Poetry Review: Henri Cole’s “Blizzard” — Writing as an Act of Revenge

By Jim Kates

In Henri Cole’s best poems, the outside and the inside interpenetrate and merge.

Blizzard by Henri Cole, Farrar, Straus & Giroux, 64 pages. $24.

The most incongruous words in the opening poem of Henri Cole’s Blizzard–“Face of the Bee,” a loose, unrhymed sonnet of the kind made fashionable by Robert Lowell in the early ’70s–fall in its 12th line: “cisgender male.” They plant a flag that signals two very different elements in this  book.

One element is the introduction of gender and sexuality as a current or undercurrent running through many of the poems, right to “Gay Bingo at a Pasadena Animal Shelter” on the very last pages, wherein he writes, “I think maybe my real subject is writing as an act of revenge / against the past,” a past in which “we did what others told us / and kept this hidden.” But Cole’s sexuality is actually a subset of mortality, the fact of not just human bodies, but animal, vegetable, and even fungal kingdoms. “Like flesh, or consciousness inhabited  / by flesh, willful, bold, très chic, the skin / on your gelid body is brownish from age / and secretes viscid slime from your flat / muscular foot” is addressed “To a Snail.” And at another point a ” dense, ball-shaped, // branchy shrub, / with lacy florets, / seemed to represent / the puzzlement of dying / in order to live.” The best of these poems, among them “Paris is My Seroquel” (yes, I had to look it up, too) lift up and celebrate this mortality:

I, who am normally so restrictive,

except in relation to him I once loved

(worn and dangerous now), each day,

kneeling down as some strange energy

penetrates my forehead, I, striving to draw

nearer to you, and to your stones, without nervousness

or regret, as all the beauty of the world

seems to touch my haunches and hooves.

The other element that “cisgender male” flags is the first of a great many intrusive adjective-noun combinations, mostly in the faux sonnets that make up a great deal of the collection. Most of the better, stronger, and more interesting poems are those that don’t fit the form, but go their own way. The weaker ones scatter the two-word combinations along one after another in a rocking litany: fatigued thought, bad spots, good things, tall pines, seeing eye, gelid body, viscid slime, wet road, dark stone, long game — we’ve barely got started in the book, and I’ve not included strings of adjectives more than one at a time, or a few that are far more obviously to the point. Enough said.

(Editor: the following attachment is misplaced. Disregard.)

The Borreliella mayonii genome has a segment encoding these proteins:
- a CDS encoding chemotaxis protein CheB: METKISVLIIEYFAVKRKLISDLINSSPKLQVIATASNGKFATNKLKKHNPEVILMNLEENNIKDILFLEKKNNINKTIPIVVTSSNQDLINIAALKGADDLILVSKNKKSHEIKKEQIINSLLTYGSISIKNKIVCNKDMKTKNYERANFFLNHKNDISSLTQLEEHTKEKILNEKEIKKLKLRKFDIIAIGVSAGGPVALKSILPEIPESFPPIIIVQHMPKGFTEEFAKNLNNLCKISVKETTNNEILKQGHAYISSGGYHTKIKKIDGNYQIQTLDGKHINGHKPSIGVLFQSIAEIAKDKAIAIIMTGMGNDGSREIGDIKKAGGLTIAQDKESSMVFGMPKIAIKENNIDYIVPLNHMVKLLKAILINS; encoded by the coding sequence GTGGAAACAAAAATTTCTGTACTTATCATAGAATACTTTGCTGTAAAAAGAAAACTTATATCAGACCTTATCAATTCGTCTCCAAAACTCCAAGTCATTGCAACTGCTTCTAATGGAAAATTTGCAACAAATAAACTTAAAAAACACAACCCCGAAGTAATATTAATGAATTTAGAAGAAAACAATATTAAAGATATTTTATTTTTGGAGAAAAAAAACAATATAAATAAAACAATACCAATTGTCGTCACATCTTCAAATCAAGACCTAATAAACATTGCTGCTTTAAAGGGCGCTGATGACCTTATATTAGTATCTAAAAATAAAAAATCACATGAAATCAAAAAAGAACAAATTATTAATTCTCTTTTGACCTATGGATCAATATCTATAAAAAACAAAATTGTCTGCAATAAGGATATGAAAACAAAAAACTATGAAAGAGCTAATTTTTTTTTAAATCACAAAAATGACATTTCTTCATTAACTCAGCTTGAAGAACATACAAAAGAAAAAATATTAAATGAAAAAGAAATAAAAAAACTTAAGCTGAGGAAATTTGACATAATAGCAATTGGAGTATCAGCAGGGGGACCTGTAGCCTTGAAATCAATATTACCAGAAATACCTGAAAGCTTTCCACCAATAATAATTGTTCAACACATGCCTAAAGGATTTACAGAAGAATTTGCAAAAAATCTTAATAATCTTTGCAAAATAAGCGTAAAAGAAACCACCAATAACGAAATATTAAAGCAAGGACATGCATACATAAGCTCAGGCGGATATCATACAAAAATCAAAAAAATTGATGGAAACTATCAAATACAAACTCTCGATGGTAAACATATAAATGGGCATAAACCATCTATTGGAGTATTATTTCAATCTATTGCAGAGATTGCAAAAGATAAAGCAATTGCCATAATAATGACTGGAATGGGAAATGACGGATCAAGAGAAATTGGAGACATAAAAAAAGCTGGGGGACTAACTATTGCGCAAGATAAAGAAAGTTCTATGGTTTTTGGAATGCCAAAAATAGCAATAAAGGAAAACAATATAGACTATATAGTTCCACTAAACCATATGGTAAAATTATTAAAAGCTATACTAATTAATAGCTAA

When Cole is not striving (it seems) to fill out a line or a form, he allows himself a different kind of energy. The longest poem in the book, “Land of Never-ending Holes,” perhaps the most powerful in Blizzard, hasn’t a single wasted word:

See out there beyond the ash, avocado, lemon, and peppertrees,

a little trail ends at a highway leading to spin rooms and

war rooms,

but also there are bee spawn, motion dazzle, and maple syrup.

I don’t want you to leave.


In Cole’s best poems, as in a successful Frank Lloyd Wright house, the outside and the inside interpenetrate and merge. In “Departure,” its perspective from inside an airplane being deiced, the narrator observes a doe and a buck. “Beyond the tarmac barrier…they face me as I face them,” he writes, forgetting that they are not facing him at all — he sits behind several layers of distance. In fact, as he projects, he is unsure  of their relationship to each other: “She seems to be only partially certain / he cares for her as she cares for him.” Then the plane rises into the clouds. Even as he recedes farther and farther into the air, the speaker reaches for something else: “If tenderness approaches, run to it.” But how?

The poem from which the book takes its title is equally unstable. “I need everything within / to be livelier…. but memory of feeling is not feeling, / a parasite is not the meat it lived on.” It would seem that language cannot resolve, cannot bridge, cannot heal. Nevertheless, the poet goes on, as he began, “metabolizing / life into language, like nectar sipped / up and regurgitated into gold.”

Jim Kates is a poet, feature journalist and reviewer, literary translator and the president and co-director of Zephyr Press, a non-profit press that focuses on contemporary works in translation from Russia, Eastern Europe, and Asia. His latest book is Paper-thin Skin (Zephyr Press), a translation of the Kazakhstani poet Aigerim Tazhi.

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